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Rich v. Benjamin

Supreme Court of New York, Fourth Department

June 14, 2013

STEVEN A. RICH, M.D., PLAINTIFF-RESPONDENT,
v.
RONALD R. BENJAMIN, DEFENDANT-APPELLANT. (APPEAL NO. 1.)

Appeal from an order of the Supreme Court, Ontario County (Craig J. Doran, A.J.), entered July 16, 2012. The order denied the motion of defendant for summary judgment dismissing the complaint and granted the cross motion of plaintiff to compel disclosure.

LAW OFFICE OF RONALD R. BENJAMIN, BINGHAMTON (MARYA C. YOUNG OF COUNSEL), FOR DEFENDANT-APPELLANT.

FARACI LANGE, LLP, ROCHESTER (STEPHEN G. SCHWARZ OF COUNSEL), FOR PLAINTIFF-RESPONDENT.

PRESENT: SCUDDER, P.J., PERADOTTO, SCONIERS, VALENTINO, AND MARTOCHE, JJ.

It is hereby ORDERED that the order so appealed from is unanimously affirmed without costs.

Memorandum: Defendant, an attorney, orally contracted with plaintiff to consult on pharmaceutical products liability cases at an hourly rate of $500 per hour. After the initial $5, 000 retainer was expended, plaintiff invoiced defendant for the services that he had rendered. Defendant did not pay the invoice, but assured plaintiff that payment would be forthcoming. After rendering additional consulting services, plaintiff subsequently invoiced defendant for all services rendered, but defendant likewise did not pay that invoice. Plaintiff thereafter commenced this action for, inter alia, breach of contract seeking damages in the amount stated in the second invoice.

In appeal No. 1, defendant contends that Supreme Court erred in denying his motion seeking, inter alia, summary judgment dismissing the complaint on the ground that he was only an agent to known principals, i.e., his clients, and thus cannot be held personally liable to plaintiff for the amounts owed. We reject that contention. "[A]n attorney who, on his [or her] client's behalf, obtains goods or services in connection with litigation [may] be held personally liable unless the attorney expressly disclaims such responsibility" (Urban Ct. Reporting v Davis, 158 A.D.2d 401, 402; see 2 NY PJI3d 4:1 at 751 [2013]). Here, the agreement between the parties was oral and it is disputed whether defendant "expressly disclaim[ed]" personal liability for the consulting services rendered by plaintiff (Urban Ct. Reporting, 158 A.D.2d at 402). We thus conclude that a triable issue of fact precludes summary judgment (see generally Zuckerman v City of New York, 49 N.Y.2d 557, 562).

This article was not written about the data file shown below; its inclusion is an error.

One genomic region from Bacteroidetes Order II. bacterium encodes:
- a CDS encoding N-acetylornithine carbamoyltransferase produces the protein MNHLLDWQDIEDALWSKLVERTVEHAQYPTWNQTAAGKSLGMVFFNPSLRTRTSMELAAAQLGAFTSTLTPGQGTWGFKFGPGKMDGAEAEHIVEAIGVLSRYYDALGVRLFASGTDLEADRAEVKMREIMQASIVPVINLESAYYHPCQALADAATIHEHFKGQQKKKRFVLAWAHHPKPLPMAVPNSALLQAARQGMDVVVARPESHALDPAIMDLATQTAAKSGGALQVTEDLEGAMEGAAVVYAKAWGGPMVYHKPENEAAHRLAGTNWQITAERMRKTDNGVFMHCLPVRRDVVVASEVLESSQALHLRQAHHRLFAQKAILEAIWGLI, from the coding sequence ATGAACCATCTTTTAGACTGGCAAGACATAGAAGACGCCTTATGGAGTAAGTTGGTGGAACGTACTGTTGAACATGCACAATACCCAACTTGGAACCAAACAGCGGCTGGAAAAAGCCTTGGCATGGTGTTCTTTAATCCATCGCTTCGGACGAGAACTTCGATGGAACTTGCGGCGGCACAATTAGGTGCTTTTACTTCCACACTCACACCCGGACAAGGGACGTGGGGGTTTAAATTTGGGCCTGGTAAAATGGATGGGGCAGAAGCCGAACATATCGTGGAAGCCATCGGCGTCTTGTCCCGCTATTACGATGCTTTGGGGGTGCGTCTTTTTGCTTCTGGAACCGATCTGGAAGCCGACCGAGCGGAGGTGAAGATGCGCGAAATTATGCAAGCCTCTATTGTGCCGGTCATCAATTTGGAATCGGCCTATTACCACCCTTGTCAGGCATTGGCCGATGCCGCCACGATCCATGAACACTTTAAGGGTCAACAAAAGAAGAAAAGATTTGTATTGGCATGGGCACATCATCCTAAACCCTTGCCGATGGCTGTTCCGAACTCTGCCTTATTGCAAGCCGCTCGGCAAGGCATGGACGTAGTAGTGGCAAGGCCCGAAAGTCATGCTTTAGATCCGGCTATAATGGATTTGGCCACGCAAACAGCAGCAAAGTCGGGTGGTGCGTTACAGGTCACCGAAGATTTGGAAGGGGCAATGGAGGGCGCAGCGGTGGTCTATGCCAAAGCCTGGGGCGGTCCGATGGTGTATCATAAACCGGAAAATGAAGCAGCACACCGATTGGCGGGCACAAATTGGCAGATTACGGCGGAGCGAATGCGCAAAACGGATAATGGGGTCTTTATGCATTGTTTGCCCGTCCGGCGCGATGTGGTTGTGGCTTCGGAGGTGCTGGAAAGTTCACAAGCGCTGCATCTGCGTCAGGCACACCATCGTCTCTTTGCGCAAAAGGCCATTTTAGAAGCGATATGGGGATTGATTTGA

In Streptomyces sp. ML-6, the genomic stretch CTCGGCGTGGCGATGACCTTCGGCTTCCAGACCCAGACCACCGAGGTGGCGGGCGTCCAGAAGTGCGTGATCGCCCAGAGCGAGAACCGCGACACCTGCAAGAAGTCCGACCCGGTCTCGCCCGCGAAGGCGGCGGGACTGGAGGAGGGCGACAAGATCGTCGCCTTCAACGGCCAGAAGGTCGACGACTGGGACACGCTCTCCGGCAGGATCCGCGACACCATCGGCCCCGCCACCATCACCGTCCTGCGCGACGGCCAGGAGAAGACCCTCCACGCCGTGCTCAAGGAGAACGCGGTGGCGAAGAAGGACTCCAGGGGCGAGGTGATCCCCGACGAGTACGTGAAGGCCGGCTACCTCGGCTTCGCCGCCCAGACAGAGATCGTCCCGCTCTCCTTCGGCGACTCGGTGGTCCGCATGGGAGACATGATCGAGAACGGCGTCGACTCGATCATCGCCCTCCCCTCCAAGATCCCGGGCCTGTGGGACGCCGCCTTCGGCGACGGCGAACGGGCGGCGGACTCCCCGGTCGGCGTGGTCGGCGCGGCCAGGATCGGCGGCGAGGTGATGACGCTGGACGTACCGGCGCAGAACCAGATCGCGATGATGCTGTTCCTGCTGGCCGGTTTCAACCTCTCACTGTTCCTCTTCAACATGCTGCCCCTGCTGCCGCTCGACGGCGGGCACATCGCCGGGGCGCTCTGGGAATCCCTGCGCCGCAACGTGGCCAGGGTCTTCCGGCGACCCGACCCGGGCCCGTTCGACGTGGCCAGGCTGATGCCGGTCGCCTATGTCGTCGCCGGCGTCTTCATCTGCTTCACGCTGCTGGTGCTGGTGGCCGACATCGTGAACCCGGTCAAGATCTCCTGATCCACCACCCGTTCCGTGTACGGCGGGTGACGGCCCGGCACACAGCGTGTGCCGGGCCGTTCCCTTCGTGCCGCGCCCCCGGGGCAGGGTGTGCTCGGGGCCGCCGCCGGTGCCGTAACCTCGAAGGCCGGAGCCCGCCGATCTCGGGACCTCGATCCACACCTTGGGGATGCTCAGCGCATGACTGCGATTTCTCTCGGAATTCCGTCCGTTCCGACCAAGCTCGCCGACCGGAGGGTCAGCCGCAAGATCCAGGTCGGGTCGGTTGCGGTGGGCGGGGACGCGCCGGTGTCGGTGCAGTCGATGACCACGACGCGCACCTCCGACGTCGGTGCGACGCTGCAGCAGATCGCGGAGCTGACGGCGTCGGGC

In appeal No. 2, we agree with defendant that the court improvidently exercised its discretion in denying those parts of his motion to compel plaintiff to disclose items 8 and 9 of defendant's demand for production and inspection that pertained to plaintiff's experience as an expert in pharmaceutical litigation, including the retainer agreements and compensation arrangements associated therewith (see generally Those Certain Underwriters at Lloyds, London v Occidental Gems, Inc., 11 N.Y.3d 843, 845). Specifically, inasmuch as the factfinder must determine the meaning of disputed terms of the parties' agreement (see Hudak v Hornell Indus., 304 NY 207, 214; Patten v Pancoast, 109 NY 625, 626), we conclude that the documents requested in items 8 and 9 of defendant's demand for production and inspection are relevant and must be disclosed (see Allen v Crowell-Collier Publ. Co., 21 N.Y.2d 403, 406-407). We therefore modify the order accordingly. We note that defendant's contention regarding item 10 of his demand for production and inspection is raised for the first time on appeal and thus that portion of his contention is not properly before us (see generally Ciesinski v Town of Aurora, 202 A.D.2d 984, 985). Finally, we note that defendant's attorney conceded at oral argument of this appeal that items 4 and 5 of defendant's demand for production and inspection are overbroad and unduly burdensome on plaintiff, and defendant therefore has abandoned any contentions on appeal with respect to those items (see Ciesinski, 202 A.D.2d at 985).


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